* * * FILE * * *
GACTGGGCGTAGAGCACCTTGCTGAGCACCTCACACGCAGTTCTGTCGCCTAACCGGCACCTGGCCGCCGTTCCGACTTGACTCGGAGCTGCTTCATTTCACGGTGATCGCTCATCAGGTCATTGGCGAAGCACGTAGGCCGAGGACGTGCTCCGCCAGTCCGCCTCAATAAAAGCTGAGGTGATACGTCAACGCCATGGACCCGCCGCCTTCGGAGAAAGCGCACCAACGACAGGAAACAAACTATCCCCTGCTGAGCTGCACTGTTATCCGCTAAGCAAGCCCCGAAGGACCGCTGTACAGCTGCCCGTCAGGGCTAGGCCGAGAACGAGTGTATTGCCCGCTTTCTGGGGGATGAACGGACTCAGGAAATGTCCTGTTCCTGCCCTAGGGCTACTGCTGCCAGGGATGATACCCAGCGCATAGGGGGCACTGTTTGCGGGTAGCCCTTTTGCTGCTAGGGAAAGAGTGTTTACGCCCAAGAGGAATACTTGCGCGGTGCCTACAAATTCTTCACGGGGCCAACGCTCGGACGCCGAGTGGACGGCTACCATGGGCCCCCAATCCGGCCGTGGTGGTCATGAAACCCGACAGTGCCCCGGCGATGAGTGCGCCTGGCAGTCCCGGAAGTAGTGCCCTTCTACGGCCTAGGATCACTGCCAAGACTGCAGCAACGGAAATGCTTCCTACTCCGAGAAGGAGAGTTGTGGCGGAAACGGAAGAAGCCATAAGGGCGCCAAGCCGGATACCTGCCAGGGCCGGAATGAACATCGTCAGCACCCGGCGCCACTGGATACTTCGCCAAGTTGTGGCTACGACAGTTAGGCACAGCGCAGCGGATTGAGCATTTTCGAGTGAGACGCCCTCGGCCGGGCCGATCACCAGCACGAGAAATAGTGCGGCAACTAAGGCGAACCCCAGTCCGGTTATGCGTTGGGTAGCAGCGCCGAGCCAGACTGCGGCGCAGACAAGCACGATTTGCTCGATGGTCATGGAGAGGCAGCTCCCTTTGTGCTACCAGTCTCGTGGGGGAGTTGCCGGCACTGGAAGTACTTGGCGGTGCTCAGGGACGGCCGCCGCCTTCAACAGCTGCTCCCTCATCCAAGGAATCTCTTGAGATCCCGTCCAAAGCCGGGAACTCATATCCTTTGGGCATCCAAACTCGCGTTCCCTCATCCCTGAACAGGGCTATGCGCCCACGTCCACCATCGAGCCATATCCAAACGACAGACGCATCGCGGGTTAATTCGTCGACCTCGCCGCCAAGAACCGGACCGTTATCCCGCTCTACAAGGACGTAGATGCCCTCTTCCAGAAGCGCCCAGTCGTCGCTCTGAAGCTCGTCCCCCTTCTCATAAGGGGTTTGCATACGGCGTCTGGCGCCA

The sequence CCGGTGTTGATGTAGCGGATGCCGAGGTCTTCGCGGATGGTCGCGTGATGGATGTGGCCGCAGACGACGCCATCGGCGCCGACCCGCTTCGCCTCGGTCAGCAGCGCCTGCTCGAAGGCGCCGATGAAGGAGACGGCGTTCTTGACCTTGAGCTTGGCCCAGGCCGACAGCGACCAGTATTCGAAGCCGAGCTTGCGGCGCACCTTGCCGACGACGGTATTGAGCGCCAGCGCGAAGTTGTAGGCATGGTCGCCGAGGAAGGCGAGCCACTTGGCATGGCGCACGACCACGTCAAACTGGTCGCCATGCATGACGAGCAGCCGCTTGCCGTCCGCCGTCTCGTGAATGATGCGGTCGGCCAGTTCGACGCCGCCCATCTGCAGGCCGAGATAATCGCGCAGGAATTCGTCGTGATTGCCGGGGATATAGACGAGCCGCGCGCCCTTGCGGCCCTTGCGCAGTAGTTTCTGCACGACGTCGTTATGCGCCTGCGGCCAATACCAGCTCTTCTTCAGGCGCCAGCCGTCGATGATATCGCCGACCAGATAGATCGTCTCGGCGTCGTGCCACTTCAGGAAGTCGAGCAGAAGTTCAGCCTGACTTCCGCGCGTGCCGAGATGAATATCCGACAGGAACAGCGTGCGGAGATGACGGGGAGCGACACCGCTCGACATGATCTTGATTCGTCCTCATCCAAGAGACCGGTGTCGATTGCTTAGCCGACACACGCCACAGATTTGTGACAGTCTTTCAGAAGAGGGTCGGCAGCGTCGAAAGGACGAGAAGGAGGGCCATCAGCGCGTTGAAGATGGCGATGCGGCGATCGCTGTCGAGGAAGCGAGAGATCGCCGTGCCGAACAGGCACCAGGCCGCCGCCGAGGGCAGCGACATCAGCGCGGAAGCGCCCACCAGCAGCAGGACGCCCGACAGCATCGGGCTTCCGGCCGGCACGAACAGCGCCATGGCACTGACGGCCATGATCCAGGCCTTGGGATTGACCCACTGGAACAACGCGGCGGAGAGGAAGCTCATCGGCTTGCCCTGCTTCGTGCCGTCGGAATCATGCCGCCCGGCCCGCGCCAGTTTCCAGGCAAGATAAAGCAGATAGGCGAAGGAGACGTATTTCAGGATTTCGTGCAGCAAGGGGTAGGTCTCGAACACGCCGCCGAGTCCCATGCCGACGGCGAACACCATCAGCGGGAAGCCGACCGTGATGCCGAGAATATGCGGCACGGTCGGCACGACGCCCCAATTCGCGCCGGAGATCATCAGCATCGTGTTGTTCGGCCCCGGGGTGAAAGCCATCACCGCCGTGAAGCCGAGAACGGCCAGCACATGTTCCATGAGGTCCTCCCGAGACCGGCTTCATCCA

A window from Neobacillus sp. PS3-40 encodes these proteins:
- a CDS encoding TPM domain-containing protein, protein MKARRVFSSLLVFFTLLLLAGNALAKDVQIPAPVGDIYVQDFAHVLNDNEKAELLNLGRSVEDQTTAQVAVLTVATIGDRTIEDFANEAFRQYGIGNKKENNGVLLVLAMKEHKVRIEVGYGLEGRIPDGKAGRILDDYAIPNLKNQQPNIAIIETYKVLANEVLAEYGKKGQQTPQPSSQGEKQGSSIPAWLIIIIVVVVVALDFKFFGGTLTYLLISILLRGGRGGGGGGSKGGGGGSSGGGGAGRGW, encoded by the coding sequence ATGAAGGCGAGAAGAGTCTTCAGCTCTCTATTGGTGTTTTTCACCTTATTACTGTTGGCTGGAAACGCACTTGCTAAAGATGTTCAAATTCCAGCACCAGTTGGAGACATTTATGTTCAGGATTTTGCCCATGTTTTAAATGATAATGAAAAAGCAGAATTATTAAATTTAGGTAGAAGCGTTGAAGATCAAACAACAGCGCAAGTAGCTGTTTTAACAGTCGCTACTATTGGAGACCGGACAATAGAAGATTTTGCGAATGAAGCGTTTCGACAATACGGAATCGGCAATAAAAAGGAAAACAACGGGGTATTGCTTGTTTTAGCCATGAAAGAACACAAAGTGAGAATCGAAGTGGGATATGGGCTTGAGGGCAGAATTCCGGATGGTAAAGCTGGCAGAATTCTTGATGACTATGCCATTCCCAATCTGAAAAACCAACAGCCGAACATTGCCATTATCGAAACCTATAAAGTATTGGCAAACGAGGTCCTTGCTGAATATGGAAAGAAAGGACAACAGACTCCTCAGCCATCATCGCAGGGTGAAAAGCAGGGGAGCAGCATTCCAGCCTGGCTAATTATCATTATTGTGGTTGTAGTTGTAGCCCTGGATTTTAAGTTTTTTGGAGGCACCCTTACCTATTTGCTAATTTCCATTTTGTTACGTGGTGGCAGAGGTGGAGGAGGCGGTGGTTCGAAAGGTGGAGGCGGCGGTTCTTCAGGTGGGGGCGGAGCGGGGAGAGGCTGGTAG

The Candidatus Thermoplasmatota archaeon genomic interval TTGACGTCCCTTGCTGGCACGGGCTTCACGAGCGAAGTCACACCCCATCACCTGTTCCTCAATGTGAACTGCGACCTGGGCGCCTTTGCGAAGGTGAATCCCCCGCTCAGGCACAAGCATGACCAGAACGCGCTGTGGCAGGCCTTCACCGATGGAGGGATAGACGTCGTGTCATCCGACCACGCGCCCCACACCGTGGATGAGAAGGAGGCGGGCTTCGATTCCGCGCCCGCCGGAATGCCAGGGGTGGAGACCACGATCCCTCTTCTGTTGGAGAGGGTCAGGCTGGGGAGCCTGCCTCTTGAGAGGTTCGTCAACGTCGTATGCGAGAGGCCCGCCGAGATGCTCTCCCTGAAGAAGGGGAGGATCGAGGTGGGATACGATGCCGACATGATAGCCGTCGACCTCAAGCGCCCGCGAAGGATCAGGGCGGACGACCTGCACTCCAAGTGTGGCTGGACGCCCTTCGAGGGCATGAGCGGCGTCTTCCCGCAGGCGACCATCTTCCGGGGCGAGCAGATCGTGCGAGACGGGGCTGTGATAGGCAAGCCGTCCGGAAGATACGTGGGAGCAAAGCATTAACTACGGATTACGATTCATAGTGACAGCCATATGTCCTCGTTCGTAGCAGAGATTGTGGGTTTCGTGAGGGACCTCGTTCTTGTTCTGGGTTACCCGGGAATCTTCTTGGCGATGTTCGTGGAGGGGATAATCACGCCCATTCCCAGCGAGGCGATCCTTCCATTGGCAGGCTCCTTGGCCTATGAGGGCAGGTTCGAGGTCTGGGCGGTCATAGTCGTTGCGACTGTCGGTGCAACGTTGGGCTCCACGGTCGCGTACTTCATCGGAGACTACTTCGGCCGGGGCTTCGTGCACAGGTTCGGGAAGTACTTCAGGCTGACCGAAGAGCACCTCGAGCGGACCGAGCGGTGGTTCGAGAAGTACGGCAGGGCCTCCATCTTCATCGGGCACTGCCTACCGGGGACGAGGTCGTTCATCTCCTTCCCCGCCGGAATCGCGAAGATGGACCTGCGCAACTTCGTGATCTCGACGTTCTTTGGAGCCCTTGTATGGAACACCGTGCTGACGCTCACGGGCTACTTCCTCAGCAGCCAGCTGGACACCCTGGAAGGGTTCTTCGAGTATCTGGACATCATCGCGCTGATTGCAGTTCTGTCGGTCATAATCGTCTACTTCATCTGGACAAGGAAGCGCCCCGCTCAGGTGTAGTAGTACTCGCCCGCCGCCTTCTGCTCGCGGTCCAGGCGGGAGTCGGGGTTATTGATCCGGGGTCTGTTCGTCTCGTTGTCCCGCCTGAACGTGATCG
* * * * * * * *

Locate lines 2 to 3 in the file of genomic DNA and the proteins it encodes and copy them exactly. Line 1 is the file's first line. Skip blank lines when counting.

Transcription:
The sequence CCGGTGTTGATGTAGCGGATGCCGAGGTCTTCGCGGATGGTCGCGTGATGGATGTGGCCGCAGACGACGCCATCGGCGCCGACCCGCTTCGCCTCGGTCAGCAGCGCCTGCTCGAAGGCGCCGATGAAGGAGACGGCGTTCTTGACCTTGAGCTTGGCCCAGGCCGACAGCGACCAGTATTCGAAGCCGAGCTTGCGGCGCACCTTGCCGACGACGGTATTGAGCGCCAGCGCGAAGTTGTAGGCATGGTCGCCGAGGAAGGCGAGCCACTTGGCATGGCGCACGACCACGTCAAACTGGTCGCCATGCATGACGAGCAGCCGCTTGCCGTCCGCCGTCTCGTGAATGATGCGGTCGGCCAGTTCGACGCCGCCCATCTGCAGGCCGAGATAATCGCGCAGGAATTCGTCGTGATTGCCGGGGATATAGACGAGCCGCGCGCCCTTGCGGCCCTTGCGCAGTAGTTTCTGCACGACGTCGTTATGCGCCTGCGGCCAATACCAGCTCTTCTTCAGGCGCCAGCCGTCGATGATATCGCCGACCAGATAGATCGTCTCGGCGTCGTGCCACTTCAGGAAGTCGAGCAGAAGTTCAGCCTGACTTCCGCGCGTGCCGAGATGAATATCCGACAGGAACAGCGTGCGGAGATGACGGGGAGCGACACCGCTCGACATGATCTTGATTCGTCCTCATCCAAGAGACCGGTGTCGATTGCTTAGCCGACACACGCCACAGATTTGTGACAGTCTTTCAGAAGAGGGTCGGCAGCGTCGAAAGGACGAGAAGGAGGGCCATCAGCGCGTTGAAGATGGCGATGCGGCGATCGCTGTCGAGGAAGCGAGAGATCGCCGTGCCGAACAGGCACCAGGCCGCCGCCGAGGGCAGCGACATCAGCGCGGAAGCGCCCACCAGCAGCAGGACGCCCGACAGCATCGGGCTTCCGGCCGGCACGAACAGCGCCATGGCACTGACGGCCATGATCCAGGCCTTGGGATTGACCCACTGGAACAACGCGGCGGAGAGGAAGCTCATCGGCTTGCCCTGCTTCGTGCCGTCGGAATCATGCCGCCCGGCCCGCGCCAGTTTCCAGGCAAGATAAAGCAGATAGGCGAAGGAGACGTATTTCAGGATTTCGTGCAGCAAGGGGTAGGTCTCGAACACGCCGCCGAGTCCCATGCCGACGGCGAACACCATCAGCGGGAAGCCGACCGTGATGCCGAGAATATGCGGCACGGTCGGCACGACGCCCCAATTCGCGCCGGAGATCATCAGCATCGTGTTGTTCGGCCCCGGGGTGAAAGCCATCACCGCCGTGAAGCCGAGAACGGCCAGCACATGTTCCATGAGGTCCTCCCGAGACCGGCTTCATCCA

A window from Neobacillus sp. PS3-40 encodes these proteins: